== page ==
Tamales are a traditional holiday favorite for many families, but they also make a satisfying meal anytime of the year. Commercial tamales are pre-cooked and only require reheating.
An electric roaster works well for this task, especially if you're hosting a large group. If you're making tamales by hand, however, steam them to ensure that the dough cooks evenly without drying out.
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Things You'll Need
Roaster oven rack
Beef or chicken broth
- Fill the electric roaster with about 3 cups of water or broth, or enough to cover the bottom of the roaster with 1 inch of liquid.
- Tamales are traditionally steamed. Putting some water in the roaster keeps them moist and prevents burning.
- Place the rack in the bottom of the roaster.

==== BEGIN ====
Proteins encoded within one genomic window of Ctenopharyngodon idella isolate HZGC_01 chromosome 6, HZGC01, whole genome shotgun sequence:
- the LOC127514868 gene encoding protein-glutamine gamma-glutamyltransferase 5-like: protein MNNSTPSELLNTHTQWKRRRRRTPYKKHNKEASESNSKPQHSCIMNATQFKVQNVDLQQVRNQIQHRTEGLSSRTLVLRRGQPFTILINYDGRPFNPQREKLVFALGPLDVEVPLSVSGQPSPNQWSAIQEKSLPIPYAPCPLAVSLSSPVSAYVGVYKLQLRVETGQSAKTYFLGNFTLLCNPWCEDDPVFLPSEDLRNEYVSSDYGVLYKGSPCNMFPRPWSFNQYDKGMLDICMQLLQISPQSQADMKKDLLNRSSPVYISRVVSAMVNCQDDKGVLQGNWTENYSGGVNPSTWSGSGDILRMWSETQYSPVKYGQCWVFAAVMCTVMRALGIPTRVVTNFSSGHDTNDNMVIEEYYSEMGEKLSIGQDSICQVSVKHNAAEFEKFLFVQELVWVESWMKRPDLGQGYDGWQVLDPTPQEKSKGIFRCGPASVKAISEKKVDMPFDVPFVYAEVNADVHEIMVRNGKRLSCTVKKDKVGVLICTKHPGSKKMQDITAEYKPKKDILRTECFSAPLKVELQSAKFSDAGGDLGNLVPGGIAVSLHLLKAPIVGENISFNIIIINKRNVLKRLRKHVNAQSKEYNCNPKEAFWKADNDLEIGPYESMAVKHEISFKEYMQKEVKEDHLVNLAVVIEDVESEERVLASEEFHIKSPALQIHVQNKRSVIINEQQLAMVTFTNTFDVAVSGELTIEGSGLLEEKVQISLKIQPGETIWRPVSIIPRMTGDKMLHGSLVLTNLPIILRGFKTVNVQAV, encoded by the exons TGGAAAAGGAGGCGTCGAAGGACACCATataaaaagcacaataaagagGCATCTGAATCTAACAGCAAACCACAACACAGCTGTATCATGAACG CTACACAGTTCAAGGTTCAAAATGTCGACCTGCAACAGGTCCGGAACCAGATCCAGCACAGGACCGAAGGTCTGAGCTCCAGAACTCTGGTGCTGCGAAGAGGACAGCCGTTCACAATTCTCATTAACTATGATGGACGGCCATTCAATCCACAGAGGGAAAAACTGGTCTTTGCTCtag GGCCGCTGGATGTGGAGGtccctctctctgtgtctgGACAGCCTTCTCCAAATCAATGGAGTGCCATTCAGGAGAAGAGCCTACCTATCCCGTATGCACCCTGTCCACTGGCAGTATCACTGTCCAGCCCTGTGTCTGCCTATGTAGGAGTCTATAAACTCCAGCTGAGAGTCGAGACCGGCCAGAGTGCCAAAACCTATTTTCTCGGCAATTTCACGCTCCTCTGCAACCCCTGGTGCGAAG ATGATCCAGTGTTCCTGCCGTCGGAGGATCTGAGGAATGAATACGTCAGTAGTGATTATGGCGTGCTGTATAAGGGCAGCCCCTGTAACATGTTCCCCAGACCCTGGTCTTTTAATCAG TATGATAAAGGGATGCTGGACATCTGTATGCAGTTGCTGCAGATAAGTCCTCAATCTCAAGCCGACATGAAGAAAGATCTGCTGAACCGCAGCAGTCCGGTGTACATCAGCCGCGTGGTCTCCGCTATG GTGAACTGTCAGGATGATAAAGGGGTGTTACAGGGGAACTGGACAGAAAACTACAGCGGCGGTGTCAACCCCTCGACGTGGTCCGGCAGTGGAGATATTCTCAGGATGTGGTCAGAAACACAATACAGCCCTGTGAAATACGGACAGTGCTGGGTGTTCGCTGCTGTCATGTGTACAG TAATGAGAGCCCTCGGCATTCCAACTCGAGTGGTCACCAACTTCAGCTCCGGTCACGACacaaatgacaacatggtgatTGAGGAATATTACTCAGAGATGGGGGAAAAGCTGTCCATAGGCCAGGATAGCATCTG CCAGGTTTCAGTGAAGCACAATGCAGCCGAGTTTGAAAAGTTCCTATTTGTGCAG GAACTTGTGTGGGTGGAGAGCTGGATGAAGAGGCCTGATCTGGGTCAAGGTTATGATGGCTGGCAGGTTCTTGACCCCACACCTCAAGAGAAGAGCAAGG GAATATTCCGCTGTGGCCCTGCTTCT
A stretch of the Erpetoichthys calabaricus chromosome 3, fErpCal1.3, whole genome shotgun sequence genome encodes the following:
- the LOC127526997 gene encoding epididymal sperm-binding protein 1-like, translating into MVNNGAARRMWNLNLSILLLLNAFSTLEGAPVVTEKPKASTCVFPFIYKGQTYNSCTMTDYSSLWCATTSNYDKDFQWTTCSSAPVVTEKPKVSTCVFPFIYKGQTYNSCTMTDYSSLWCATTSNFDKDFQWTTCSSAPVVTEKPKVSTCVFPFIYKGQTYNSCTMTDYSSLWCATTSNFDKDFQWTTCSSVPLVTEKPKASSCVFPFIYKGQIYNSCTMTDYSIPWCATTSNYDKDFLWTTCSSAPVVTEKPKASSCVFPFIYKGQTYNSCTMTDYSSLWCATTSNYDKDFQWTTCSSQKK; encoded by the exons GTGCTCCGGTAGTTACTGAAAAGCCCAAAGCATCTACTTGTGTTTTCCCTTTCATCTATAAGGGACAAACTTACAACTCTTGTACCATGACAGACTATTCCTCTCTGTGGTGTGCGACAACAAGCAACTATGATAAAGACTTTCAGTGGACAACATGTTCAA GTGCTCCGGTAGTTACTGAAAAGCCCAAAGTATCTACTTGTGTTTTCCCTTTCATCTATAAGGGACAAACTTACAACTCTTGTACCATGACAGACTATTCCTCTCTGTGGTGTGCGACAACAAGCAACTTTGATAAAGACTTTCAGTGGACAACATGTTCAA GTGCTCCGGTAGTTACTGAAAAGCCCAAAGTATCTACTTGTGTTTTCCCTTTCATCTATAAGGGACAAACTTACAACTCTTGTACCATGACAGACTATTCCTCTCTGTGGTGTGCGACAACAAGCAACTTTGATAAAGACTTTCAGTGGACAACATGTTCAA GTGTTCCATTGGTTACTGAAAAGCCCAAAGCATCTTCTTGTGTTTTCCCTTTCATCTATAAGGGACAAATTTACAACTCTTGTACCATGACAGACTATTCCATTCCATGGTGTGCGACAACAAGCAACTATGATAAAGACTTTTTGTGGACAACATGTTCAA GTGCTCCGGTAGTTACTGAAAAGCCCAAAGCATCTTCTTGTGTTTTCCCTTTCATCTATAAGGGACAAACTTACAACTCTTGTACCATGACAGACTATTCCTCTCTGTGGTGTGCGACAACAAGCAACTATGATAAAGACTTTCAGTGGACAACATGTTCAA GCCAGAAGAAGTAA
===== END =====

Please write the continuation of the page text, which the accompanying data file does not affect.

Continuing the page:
- The rack holds the tamales out of the liquid, creating a steam effect. Tamales that sit directly in the liquid become soggy and may fall apart.
- Lay the tamales on the rack horizontally. If necessary, stack the tamales on top of each other for a large group.
- An electric roaster can cook 30 to 50 tamales at a time, depending on the model and size.
- Set the roaster at 325 degrees Fahrenheit, but watch it closely.
- Add more broth if the liquid runs dry and turn the roaster down if the tamales get too hot.
- When the tamales are warm enough, turn the roaster to 200 degrees Fahrenheit to keep them warm.
- Serve tamales with salsa, cheese, sour cream, olives, tomatoes or green chili, depending on your preference.
Although tamales are traditionally placed in a pot of boiling water during cooking, they're packed tightly and cooked quickly so the dough doesn't become mushy. A slow cooker heats tamales by using the same technique.
In an electric roaster, they may cook for a longer period of time, under less controlled circumstances. Don't allow them to sit in water or they'll become soft.